Exactly what Chad said
And I would add one small distinction that the CFA exam may try to throw in as a curveball.
There are two types of hurdle rates, soft and hard. Unless they say soft hurdle rate, assume it’s a hard hurdle rate. A hard hurdle rate works exactly like the math above and it’s the usual case.
But if the question throws the word “soft hurdle” in there, just realize in this niche case there is a key distinction. With a soft hurdle rate, if the PE firm “clears” the hurdle rate (return > hurdle rate), then in this specific case the manager will be paid their succcess fee (carried interest or the “carry”) based on the “entire” year’s return here.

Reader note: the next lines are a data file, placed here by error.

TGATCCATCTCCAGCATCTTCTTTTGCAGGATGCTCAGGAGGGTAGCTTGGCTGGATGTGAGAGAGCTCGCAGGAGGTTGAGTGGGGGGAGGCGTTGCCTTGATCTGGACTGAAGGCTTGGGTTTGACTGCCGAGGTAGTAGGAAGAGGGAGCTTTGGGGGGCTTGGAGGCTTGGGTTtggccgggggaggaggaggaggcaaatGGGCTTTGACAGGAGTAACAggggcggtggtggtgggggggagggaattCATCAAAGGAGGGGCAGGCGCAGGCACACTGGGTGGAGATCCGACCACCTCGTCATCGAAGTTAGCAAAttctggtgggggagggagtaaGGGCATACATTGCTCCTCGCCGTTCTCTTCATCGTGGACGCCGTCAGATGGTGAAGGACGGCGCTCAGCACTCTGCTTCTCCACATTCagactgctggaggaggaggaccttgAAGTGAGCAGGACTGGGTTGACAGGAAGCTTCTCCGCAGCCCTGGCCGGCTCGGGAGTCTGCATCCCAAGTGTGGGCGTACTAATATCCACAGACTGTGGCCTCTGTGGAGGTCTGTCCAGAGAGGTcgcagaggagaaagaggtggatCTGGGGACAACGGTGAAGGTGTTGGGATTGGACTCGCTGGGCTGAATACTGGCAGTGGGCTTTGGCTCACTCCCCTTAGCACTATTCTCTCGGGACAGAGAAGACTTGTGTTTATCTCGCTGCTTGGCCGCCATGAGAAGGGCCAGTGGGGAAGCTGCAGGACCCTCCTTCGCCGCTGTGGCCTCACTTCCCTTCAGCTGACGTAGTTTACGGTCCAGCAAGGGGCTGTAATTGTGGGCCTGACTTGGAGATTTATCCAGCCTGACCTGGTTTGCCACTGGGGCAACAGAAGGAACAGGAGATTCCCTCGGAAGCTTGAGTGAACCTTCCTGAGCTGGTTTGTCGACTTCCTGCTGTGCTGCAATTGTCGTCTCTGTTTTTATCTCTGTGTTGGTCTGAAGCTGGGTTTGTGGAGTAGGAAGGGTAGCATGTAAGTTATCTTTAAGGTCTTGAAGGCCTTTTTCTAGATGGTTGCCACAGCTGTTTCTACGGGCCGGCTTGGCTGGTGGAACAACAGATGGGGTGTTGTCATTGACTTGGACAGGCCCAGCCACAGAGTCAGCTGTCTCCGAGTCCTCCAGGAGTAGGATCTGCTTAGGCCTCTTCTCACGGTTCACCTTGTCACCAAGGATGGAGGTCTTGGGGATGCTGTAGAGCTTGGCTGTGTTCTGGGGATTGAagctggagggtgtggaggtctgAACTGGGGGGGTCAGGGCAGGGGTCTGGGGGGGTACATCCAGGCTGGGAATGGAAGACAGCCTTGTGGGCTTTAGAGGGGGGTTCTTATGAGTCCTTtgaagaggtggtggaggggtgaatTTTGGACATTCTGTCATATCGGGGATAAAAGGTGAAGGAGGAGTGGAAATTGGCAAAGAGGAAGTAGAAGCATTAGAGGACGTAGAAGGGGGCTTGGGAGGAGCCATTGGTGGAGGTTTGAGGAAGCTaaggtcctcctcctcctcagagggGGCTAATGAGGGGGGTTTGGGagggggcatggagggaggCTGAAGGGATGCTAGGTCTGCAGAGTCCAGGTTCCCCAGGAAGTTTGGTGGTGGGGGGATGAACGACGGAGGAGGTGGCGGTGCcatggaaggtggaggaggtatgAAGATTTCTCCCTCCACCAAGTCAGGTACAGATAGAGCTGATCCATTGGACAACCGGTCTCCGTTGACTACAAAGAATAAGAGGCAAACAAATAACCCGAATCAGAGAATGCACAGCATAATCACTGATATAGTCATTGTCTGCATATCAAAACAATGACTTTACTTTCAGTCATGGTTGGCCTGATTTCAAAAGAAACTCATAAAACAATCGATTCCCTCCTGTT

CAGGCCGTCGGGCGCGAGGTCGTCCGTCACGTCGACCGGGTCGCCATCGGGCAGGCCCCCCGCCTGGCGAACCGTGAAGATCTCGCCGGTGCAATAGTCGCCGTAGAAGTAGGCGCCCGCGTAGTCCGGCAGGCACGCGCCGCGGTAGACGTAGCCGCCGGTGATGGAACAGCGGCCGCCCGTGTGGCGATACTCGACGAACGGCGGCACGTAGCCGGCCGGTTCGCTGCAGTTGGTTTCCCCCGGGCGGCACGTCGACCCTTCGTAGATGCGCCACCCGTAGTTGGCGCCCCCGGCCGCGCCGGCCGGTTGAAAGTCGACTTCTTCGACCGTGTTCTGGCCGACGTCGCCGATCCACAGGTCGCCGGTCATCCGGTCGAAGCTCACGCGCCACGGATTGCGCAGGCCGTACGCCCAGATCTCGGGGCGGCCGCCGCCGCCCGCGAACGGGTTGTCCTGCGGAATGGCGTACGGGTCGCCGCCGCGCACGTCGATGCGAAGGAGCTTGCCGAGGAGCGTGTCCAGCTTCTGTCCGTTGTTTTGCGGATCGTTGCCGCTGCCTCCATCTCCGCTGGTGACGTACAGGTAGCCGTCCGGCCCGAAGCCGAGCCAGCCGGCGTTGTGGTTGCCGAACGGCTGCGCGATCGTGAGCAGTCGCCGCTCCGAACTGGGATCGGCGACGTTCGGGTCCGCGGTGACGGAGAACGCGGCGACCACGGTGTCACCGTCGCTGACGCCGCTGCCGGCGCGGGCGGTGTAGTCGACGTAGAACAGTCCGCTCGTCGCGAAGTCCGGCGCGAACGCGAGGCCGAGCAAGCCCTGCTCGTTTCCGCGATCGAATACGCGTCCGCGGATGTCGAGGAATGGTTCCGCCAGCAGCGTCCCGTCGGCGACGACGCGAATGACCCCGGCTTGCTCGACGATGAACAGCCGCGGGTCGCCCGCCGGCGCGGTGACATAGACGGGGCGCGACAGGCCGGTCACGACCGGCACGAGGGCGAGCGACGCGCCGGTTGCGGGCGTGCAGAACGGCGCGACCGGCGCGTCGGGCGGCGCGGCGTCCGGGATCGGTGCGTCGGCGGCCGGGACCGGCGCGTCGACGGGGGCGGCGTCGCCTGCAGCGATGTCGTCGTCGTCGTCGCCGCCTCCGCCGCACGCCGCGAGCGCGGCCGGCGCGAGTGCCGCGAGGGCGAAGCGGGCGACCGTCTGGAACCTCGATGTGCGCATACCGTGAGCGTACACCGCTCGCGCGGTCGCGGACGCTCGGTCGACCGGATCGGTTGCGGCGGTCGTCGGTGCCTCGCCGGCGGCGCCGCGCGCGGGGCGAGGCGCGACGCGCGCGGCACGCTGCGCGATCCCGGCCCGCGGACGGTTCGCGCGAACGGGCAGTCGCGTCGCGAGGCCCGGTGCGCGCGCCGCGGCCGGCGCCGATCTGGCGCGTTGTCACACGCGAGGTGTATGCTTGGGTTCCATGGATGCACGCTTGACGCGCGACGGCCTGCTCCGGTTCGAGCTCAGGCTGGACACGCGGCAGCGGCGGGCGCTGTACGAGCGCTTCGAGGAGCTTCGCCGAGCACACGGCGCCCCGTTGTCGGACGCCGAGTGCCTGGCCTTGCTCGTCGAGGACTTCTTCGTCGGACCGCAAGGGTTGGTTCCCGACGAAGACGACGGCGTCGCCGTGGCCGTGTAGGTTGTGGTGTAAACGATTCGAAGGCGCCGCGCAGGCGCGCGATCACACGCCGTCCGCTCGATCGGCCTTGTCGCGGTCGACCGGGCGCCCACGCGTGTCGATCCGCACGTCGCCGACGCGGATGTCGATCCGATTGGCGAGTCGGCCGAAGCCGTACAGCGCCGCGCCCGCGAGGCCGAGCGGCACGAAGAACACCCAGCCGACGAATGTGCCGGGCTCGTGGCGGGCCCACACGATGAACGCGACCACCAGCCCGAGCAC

So for a hard hurdle rate (most all typical cases) the manager would get 20% success fee paid against the 5% return in excess of the hurdle rate.
For a soft hurdle rate (never assume this as the case unless they use “soft” in the problem wording), you ask if the return (15%) cleared the hurdle rate (10%)… and if it does clear it, then the manager is paid a success fee equal to 20% of the entire 15% return.
Keep an eye out for tricky wording, but unless you see “soft hurdle” then assume the math is for a hard hurdle rate.
Cheers - good luck on your exam - you got this